Meet Frank Jang and the Chinatown Photographic Society

Frank Jang at the Chinatown Photographic Society in San Francisco.

Frank Jang at the Chinatown Photographic Society in San Francisco.

As a visitor walks down the steps to the gallery space, he’s greeted by the buzz of people discussing photography. Bright lighting illuminates dozens of great photographs mounted, framed and arranged on the walls. Photographers are looking through their portfolios of work, giving each other advice. In a separate room, a group of photographers is crouched around a computer screen, clicking through images and discussing which is best.

This is the Chinatown Photographic Society (CPS) in San Francisco, and it’s a hub of creative energy, humming with purpose and resulting in an incredible high level of artistic work on the walls.

And, surprisingly, most of the photographers in the room are 50+. Many of the Society’s members are in their 60s, 70s and 80s. The oldest member is 94. He, along with several other current members, were on hand at the start, when the CPS was formed 48 years ago. Just think: in 1967 San Francisco was in the throes of “The Summer of Love” and Chinatown was the undisputed center of Northern California’s Chinese community and culture.
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Being JA v2.0 is here, and I’m so glad to be JA!

I gave a re0ent reading to a full house at the Japanese American Museum in San Jose's lovely Japantown, and had a blast.

I gave a recent reading to a full house at the Japanese American Museum in San Jose’s lovely Japantown, and had a blast.

During a recent trip to San Francisco to attend the annual conference of the Asian American Journalists Association, I squeezed in two readings from the new revised edition of my book, “Being Japanese American.” The two events reminded me why I wrote the book in the first place and why I love speaking to JA audiences. I love being JA!

The first edition was published in 2004, but a lot has happened since then: Japanese culture is even more popular now in the US than a decade ago, but so is Asian American culture in general. The Internet was around in 2004, but social media has exploded on the scene since “Being JA” v1.0 came out. During those years, Asian American have been early adopters and leading lights on blogs, YouTube, Facebook and Twitter – we’ve embraced digital media because we’re invisible in mainstream media.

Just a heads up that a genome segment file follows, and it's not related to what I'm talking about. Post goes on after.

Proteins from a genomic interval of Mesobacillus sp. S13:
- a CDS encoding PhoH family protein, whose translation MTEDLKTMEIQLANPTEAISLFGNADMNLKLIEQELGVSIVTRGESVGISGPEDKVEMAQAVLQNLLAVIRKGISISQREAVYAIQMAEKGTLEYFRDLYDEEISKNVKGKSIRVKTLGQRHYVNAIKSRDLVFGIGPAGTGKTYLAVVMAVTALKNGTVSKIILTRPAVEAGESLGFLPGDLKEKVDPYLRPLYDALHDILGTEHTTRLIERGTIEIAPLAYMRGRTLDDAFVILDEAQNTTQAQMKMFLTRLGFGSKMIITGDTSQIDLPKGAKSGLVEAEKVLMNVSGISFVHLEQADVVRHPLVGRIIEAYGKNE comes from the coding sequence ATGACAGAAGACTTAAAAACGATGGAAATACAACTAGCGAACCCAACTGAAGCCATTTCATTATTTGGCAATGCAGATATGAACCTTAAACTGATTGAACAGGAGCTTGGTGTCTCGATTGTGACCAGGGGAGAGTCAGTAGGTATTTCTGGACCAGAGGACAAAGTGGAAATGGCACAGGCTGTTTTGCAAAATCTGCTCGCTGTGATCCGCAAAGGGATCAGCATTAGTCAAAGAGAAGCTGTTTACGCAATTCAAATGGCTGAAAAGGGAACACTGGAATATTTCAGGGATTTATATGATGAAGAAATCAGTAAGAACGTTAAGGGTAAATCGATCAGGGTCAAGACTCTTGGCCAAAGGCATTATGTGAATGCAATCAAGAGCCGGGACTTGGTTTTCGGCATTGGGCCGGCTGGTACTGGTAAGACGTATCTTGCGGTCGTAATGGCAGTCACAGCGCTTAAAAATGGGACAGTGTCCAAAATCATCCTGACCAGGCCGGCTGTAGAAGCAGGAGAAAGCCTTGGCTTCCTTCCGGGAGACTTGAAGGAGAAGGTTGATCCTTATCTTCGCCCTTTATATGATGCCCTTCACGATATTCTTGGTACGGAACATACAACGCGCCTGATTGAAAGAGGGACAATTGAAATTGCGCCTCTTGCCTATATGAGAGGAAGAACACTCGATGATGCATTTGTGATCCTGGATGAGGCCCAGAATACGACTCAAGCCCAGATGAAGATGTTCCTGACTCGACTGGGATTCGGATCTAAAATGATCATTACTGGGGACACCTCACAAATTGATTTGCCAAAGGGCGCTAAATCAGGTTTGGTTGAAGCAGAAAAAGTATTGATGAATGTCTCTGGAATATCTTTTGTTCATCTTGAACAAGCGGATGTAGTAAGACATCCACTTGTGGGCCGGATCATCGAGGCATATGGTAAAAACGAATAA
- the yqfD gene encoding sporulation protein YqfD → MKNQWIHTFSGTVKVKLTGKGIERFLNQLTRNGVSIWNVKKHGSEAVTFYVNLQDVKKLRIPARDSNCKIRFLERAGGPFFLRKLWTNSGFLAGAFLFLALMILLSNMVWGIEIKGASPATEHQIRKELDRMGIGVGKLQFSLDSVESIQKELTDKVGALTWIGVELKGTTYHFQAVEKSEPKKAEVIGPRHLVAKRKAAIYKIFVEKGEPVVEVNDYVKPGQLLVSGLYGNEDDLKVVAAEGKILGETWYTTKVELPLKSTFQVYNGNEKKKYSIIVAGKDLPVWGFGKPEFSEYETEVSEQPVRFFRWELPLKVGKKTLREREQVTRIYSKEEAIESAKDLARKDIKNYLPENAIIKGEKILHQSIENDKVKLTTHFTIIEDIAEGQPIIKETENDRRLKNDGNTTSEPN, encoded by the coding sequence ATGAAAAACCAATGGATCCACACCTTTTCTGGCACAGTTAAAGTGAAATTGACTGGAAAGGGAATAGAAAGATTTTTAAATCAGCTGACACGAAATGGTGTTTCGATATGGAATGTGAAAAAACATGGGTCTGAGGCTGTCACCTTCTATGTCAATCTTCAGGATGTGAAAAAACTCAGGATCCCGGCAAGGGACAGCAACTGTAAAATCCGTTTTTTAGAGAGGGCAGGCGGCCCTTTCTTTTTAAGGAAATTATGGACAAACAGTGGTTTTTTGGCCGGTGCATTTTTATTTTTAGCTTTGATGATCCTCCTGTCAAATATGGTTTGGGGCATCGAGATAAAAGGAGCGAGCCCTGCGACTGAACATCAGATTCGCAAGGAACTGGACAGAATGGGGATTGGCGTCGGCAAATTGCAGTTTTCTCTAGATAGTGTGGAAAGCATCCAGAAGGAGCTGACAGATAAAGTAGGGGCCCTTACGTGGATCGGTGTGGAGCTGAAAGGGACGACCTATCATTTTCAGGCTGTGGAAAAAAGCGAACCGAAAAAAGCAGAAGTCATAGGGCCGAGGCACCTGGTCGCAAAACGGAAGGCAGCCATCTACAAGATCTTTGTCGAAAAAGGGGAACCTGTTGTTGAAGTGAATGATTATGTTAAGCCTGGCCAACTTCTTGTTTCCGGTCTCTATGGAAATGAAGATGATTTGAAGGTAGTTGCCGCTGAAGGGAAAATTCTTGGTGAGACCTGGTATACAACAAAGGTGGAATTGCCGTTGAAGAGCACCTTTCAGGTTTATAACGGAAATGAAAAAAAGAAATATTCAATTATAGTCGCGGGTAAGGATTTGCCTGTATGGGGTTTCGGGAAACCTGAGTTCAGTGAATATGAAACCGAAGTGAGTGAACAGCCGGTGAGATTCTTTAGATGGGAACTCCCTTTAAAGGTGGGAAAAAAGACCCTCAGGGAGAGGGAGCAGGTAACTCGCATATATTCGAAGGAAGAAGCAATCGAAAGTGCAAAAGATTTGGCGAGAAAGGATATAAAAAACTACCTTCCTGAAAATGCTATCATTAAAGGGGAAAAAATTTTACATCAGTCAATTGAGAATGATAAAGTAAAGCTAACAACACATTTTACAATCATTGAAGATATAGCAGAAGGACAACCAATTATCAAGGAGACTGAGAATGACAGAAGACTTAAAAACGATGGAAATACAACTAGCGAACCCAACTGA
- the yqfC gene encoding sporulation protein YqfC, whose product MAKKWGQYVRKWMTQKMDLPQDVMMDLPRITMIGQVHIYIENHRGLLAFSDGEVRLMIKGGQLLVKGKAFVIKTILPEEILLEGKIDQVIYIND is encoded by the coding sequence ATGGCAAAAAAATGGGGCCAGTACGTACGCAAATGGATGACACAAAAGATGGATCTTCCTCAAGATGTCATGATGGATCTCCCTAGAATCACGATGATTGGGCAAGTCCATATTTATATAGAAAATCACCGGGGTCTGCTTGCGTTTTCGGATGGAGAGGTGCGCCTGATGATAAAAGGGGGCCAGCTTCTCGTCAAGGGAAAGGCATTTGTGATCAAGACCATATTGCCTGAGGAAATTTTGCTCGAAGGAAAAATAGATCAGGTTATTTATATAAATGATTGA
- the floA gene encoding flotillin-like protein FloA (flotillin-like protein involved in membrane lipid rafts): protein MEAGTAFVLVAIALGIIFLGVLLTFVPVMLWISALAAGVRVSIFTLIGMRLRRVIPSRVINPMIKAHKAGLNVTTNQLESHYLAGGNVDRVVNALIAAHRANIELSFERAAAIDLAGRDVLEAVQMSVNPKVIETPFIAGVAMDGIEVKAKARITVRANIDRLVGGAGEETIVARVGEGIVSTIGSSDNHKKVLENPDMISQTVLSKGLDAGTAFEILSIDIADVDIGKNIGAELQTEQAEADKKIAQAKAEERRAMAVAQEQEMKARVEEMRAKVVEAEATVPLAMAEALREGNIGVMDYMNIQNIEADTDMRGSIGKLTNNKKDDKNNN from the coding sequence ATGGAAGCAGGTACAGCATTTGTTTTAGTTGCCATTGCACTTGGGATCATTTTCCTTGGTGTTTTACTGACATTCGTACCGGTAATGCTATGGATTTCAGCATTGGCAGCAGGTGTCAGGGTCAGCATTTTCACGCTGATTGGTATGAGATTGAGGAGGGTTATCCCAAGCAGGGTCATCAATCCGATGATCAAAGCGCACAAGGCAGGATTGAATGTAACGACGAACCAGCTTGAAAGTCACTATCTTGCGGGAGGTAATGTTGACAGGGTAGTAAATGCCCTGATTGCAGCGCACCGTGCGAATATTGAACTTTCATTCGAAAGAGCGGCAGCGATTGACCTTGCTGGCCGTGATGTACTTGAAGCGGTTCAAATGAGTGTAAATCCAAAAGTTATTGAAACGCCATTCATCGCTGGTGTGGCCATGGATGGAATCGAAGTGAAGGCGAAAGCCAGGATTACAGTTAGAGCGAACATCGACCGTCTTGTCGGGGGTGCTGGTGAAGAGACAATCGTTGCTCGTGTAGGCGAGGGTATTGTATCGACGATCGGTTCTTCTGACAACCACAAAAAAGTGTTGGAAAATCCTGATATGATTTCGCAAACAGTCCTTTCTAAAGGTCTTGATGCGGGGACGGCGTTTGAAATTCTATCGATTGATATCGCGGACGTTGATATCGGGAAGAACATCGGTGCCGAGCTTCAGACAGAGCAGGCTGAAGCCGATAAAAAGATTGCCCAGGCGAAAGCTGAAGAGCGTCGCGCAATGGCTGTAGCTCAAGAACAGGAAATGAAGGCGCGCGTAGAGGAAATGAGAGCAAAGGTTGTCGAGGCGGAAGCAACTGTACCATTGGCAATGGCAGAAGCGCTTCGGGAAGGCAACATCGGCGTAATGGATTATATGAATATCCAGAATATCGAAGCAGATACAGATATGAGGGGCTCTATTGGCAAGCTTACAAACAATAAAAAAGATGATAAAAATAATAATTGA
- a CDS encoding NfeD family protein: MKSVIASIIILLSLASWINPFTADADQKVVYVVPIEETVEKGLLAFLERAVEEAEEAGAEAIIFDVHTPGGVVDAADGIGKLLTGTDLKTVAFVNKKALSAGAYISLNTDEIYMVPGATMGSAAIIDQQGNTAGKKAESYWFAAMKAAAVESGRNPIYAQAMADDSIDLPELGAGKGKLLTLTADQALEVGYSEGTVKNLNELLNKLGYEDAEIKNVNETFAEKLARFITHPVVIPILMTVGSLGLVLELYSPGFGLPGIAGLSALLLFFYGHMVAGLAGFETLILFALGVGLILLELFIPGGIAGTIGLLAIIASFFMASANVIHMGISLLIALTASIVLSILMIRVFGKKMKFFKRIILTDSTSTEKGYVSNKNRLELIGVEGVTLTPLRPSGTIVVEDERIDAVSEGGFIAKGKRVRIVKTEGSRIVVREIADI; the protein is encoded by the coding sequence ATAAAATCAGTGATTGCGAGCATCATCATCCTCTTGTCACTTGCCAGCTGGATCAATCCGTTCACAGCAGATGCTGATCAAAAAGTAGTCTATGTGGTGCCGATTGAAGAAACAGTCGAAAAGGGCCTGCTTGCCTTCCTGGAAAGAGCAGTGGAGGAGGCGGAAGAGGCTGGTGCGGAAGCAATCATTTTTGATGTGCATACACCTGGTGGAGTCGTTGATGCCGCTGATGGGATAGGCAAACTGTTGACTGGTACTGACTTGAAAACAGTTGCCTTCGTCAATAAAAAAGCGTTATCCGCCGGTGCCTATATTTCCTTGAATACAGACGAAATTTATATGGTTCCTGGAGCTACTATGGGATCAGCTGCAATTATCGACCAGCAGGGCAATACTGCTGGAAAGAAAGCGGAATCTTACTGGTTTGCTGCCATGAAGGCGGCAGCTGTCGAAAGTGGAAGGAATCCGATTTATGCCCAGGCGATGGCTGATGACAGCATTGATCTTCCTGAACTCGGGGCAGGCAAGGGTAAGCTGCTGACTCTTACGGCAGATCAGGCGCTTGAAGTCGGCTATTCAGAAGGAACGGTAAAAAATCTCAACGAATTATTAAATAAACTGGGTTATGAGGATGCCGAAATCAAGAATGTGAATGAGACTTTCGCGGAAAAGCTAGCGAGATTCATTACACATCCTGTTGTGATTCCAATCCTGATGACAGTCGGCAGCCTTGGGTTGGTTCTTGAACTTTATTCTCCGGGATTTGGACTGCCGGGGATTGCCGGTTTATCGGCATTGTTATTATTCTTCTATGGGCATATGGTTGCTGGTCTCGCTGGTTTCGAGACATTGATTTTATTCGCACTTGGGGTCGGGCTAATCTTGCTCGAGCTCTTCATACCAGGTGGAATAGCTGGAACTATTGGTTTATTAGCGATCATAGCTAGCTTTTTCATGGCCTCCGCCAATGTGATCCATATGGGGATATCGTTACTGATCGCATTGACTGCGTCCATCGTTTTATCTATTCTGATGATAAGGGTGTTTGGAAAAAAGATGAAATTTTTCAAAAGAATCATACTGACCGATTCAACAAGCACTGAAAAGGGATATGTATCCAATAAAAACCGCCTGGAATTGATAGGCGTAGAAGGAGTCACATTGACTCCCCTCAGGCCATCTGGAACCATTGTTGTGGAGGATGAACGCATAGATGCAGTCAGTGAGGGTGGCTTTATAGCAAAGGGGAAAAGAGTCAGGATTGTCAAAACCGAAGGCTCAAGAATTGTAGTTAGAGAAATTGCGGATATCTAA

Yet, even in mainstream media, we’ve made some huge strides: Hollywood movies still suffers from “yellowface” casting of whites in Asian roles, but there are more of us in starring and co-starring roles. John Cho was even cast the romantic lead in a short-lived sitcom this year, and “Fresh Off the Boat,” the comedy that showcases an AAPI family, is filming a second season.

In a sad reminder of our inherent “foreignness” in the US, the March 11, 2011 disaster in Japan of the Tohoku earthquake, tsunami and Fukushima nuclear meltdown sparked a fury of racists all over social media shouting how the disaster was god’s revenge on Japan for bombing Pearl Harbor — as if the US disintegrating Hiroshima and Nagasaki with atom bombs weren’t “revenge” enough. Whenever ugly emotions like that well up from under the shallow surface of political correctness, I and other JAs are reminded how we’re easily lumped together with events in Japan, even if we’re generations removed. That’s what caused our community to be imprisoned in concentration camps during World War II, and what caused many of us to grow up dreading December 7 every year, when we’d be pelted by the stings of hateful taunts from other kids “Remember Pearl Harbor!” The tsunami stirred up a lot of the same emotions for me.

So it made sense when my publisher Stone Bridge Press reached out and asked me to update the book with new text, additional historical photos and interviews with more JAs, Japanese Canadians and mixed-race Japanese.

The book covers he history of Japanese immigration and of course the WWII concentration camp experience, but it’s also about our culture, community, food and families, and the future of JAs.
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Veronica Li’s “Confucius Says” will resonate with Asian American families

7-30-2015 11-26-10 AM“Confucius Says” is an engaging novel about Cary, a Chinese American woman who takes in her aging parents largely because of the ancient cultural values and traditions expressed by Confucius, about filial piety and respect for elders.

She has siblings who live far from northern Virginia where she lives, so she becomes the primary caregiver as the novel follows her parents’ slow deterioration and her Caucasian husband’s (and dog’s) struggle to accept this role she has taken on.

Asian Americans will recognize much of their own lives and family dynamics in this serious but often quite funny, and always thought-provoking story.